In the Old Testament, the Mercy Seat represents the throne of God. It’s the golden cover on the lid of the Ark of the Covenant, with two cherubim facing each other. On Yom Kippur, the High Priest sacrificed a bull or goat on the Mercy Seat. Nick Cave’s “Mercy Seat” is a song about an inmate awaiting the electric chair. Neil LaBute combines the two images in this intense drama about inappropriate reactions to 9/11.
As the play opens, Ben (Andy Pyle) sits like a condemned man on his lover’s sofa, unable to answer his incessantly ringing cell phone. It’s the morning after 9/11 and his wife is trying to find out if he’s alive. On his way to a meeting the day before, Ben opted for a quickie with his boss, Abby (Susan Shumate), thus escaping certain death. Incredibly, Ben sees the catastrophe as his “meal ticket” to a new life, as he will be presumed dead.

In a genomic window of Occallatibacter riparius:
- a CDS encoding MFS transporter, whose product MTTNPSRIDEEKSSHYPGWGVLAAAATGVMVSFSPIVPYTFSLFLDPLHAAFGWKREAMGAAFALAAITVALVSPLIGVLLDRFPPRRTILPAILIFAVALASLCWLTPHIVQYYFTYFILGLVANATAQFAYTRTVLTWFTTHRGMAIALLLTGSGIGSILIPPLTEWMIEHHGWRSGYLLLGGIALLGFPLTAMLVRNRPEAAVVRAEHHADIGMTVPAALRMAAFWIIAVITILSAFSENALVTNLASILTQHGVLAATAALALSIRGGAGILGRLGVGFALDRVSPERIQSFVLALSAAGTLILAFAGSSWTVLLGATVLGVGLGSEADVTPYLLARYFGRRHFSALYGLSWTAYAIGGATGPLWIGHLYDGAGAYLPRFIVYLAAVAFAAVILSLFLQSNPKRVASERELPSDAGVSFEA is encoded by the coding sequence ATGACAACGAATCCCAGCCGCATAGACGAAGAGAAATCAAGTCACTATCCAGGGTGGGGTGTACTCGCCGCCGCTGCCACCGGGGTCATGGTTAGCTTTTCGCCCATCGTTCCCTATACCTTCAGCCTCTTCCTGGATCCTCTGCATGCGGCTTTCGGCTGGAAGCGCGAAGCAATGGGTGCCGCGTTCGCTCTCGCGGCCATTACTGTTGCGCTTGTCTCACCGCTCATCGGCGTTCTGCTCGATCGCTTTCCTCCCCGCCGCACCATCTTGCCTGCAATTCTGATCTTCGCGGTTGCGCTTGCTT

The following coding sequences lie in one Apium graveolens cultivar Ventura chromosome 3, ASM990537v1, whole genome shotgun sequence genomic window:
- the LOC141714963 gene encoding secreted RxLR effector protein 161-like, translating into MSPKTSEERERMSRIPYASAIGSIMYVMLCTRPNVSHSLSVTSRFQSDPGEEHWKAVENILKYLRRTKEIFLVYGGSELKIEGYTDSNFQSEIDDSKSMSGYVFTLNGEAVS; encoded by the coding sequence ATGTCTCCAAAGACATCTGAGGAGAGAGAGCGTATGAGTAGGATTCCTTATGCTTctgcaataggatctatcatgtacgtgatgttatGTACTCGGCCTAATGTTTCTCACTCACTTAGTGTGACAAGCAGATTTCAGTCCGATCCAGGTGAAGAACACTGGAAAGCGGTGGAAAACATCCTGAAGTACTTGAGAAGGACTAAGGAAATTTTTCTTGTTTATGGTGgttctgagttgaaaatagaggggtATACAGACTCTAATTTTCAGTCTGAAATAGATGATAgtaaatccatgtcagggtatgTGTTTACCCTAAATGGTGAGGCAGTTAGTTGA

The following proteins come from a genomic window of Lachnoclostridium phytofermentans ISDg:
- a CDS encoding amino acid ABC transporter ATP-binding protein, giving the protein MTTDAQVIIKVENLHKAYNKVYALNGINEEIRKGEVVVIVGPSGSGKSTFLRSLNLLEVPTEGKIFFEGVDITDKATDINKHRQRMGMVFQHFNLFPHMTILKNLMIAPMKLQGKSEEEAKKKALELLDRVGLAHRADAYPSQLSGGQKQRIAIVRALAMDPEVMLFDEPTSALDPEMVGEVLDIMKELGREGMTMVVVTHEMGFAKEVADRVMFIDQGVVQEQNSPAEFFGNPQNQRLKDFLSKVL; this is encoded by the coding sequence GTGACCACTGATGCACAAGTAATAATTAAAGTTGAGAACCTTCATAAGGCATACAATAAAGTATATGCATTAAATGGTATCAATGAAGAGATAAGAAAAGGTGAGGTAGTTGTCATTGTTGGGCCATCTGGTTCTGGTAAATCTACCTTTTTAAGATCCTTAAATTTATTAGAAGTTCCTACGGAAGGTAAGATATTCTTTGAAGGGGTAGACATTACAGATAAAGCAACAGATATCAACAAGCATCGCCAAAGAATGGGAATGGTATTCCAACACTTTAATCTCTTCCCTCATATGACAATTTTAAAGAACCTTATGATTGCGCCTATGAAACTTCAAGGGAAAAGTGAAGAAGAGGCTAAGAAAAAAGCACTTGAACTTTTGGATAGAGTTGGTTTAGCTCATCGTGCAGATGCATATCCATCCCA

Younger and less intelligent than Abby, Ben isn’t ashamed of his cultural ignorance. He’s only interested in knowledge that will further his career. She mocks him for this, but he boasts, “The American way is to come out on top. It’s what we’re good at.” Their banter is reminiscent of George and Martha in “Who’s Afraid of Virginia Woolf?” without the underlying love. Ben and Abby are too self-absorbed to even know each other.
The play revolves around their decision of whether to go through with Ben’s outrageous plan. They flirt with honesty as they let their true colors show over the course of the argument.
Director Tad Chitwood elicits electrifying performances from Pyle and Shumate as their characters run the gamut of emotion from anger to tenderness in this gripping drama.